We’ll always love our first baby.

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Since the beginning of this process, I’ve committed to sharing the ups and downs right here. This is raw, real and may be tough to read.

There are two other drafts of blog posts I wish I was sharing with you. One about the day we found out I was pregnant. One of a miscarriage scare at about 6 weeks that ended well.

Instead it’s this one.

I was almost 10 weeks pregnant and things looked hopeful. Somehow this complicated and draining process was working out for us on the first try, and thank god, because I don’t know how on earth we could try again anytime soon.

But those weeks were all we got.

We’ve spent the last seven days in “cautious optimism” with me playing the role of cautious and Russ playing the role of optimism.

We were told not to panic and to be cautiously optimistic last week because the sac and baby were measuring four days behind, but there was a strong heartbeat.

I’d been feeling so good. Symptoms were minimal outside of the pain from my daily shots.

It all ended today.

I knew the moment we saw the first glimpse of our baby on the grainy black and white screen that the heartbeat we’d seen was gone.

A baby we’d affectionately called speck (no idea why) since the day we got its first photo.

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We’ve fallen in love with this baby. I knew not to get too excited, but at almost 9 weeks and multiple ultrasounds showing heartbeats, I’d broken my own rule. I was starting to think about how we’d decorate a nursery and starting to argue about names (not Tom Brady). Speck was due on April 11.

Now I’m deciding when to schedule a procedure to have Speck, whom we’ve talked to and told we loved, removed from my body.

There is nothing anyone around us can say or do to make us feel better and I feel for those who have to try.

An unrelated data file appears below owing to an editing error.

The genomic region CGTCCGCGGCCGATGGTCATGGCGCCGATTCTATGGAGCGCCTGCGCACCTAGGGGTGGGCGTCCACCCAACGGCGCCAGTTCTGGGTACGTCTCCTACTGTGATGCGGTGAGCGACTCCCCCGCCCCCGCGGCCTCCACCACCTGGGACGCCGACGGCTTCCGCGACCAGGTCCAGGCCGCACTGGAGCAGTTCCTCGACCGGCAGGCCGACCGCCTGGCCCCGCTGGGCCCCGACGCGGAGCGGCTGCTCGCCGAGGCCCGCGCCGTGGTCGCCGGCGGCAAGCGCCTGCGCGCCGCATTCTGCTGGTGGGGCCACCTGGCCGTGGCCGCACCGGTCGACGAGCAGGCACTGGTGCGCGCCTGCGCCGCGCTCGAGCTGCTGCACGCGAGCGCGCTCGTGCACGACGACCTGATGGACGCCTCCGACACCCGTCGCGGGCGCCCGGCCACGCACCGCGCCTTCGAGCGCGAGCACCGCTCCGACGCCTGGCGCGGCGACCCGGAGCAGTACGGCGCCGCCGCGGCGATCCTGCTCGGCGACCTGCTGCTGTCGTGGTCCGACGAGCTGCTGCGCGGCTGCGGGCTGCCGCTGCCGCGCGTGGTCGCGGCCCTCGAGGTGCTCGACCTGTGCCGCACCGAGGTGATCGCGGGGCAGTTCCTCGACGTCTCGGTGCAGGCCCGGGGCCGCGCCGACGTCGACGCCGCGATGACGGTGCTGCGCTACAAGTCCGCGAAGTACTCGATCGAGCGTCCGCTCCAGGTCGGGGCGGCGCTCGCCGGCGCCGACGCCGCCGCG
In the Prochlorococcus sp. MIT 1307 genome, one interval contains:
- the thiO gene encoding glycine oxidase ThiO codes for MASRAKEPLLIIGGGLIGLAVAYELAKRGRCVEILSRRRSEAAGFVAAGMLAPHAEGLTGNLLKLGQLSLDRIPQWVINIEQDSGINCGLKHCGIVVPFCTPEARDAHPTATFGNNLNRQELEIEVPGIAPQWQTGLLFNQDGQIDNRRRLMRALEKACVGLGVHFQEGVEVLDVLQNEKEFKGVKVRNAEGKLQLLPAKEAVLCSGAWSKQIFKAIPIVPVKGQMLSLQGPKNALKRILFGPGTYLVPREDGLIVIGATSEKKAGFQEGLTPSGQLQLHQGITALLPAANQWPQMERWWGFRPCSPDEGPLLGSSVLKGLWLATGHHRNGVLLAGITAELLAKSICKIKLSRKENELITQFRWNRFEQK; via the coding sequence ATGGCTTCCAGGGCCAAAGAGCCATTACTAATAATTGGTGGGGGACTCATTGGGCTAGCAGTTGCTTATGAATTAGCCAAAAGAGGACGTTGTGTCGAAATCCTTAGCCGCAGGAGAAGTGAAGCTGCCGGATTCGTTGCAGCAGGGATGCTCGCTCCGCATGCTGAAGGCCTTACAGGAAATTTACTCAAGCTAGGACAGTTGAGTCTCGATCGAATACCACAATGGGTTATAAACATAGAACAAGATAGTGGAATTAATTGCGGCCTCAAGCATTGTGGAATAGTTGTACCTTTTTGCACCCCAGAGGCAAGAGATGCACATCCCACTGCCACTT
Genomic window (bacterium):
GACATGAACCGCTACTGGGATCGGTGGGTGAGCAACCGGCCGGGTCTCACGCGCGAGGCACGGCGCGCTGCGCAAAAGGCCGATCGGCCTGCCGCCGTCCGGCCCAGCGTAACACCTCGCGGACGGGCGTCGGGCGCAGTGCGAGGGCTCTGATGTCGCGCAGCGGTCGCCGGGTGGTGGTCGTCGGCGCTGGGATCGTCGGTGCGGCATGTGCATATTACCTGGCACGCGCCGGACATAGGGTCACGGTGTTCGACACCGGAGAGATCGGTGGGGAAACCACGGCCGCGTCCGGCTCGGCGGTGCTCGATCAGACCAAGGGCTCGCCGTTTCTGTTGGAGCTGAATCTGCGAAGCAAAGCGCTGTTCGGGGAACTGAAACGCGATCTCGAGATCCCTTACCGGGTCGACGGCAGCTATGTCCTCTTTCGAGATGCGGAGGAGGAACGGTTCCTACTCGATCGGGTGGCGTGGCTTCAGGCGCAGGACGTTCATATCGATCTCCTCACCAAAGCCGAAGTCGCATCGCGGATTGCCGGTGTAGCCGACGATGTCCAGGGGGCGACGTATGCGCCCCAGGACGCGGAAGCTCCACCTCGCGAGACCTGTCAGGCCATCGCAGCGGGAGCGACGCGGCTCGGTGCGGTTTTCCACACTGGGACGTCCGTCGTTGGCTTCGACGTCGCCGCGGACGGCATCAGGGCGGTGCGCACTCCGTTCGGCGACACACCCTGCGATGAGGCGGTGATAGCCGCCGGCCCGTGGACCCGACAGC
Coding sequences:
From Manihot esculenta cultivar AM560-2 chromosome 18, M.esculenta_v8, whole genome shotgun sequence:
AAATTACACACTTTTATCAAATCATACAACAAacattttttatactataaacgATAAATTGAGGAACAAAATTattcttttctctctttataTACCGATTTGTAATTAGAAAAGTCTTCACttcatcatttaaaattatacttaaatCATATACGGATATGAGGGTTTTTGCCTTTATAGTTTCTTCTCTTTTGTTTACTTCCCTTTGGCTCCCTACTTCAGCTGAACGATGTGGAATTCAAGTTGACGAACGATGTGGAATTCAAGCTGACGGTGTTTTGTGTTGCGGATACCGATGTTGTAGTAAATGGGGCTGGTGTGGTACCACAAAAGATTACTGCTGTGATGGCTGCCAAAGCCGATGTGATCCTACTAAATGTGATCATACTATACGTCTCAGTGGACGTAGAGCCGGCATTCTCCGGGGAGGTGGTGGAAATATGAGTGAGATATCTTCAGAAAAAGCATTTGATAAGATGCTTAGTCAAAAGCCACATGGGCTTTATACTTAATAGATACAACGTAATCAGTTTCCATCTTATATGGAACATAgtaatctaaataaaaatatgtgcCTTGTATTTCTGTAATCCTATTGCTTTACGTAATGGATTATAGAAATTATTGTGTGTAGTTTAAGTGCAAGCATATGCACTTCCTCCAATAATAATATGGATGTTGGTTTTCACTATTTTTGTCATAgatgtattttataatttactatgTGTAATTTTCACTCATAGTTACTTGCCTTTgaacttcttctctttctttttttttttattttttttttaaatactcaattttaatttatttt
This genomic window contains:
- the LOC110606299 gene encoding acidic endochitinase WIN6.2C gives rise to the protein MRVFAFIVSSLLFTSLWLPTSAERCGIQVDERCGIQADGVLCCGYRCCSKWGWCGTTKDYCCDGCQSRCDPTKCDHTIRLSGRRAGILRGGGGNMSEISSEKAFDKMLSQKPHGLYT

This is not a fixable situation.

My emotions are a wreck. Russ is devastated. People who’ve known about my pregnancy are lovingly checking in on me and I want to throw my phone at a wall and disappear – which is entirely unfair to the people who are reaching out because they love me, but dammit, that’s all I feel like I can handle right now.

Still, I can’t disappear. I have to go about my normal life and act like everything’s okay. I have to pretend like I’m not spending every second wondering why this is so damn hard for us – why we don’t get to live out the one thing we’ve both always dreamt of – and how we’re going to manage to do this again.

It’s a wildly expensive process, but it’s not about the money. We’ll move some funds around and make it work. I know there is a way we can make it happen.

Beyond the monetary costs, I don’t know how my body and mind can handle all of this again right now. I was supposed to do 67 intramuscular shots of progesterone. They’re painful – not every day. Sometimes they’re okay, but there are days when I can feel the pain radiating all the way down through my calf and I feel like I can’t use my entire leg because of it. I’ve taken unexpected days off from work because I simply couldn’t sit or stand for long periods of time.

I haven’t been able to run, despite being allowed to during pregnancy, because my body is too sore.

I was supposed to do 67 of those daily shots. I made it to 65 and then we learned the baby died.

My body isn’t ready to do it again.

My mind most certainly isn’t ready. I am in the depths of darkness. I can’t see anything positive around me except Russ and I want so badly to disappear. My biggest dream is to be a mom. My next biggest dream is to see Russ as a dad.

I need space. I need to know what I’ve done in life to not be able to have something that comes so easily to others.

I need to know why we only had a few weeks to live our dream.

We loved Speck. We will always love Speck. We’re just heartbroken.

And we love you all for walking with us through this and sending us love.

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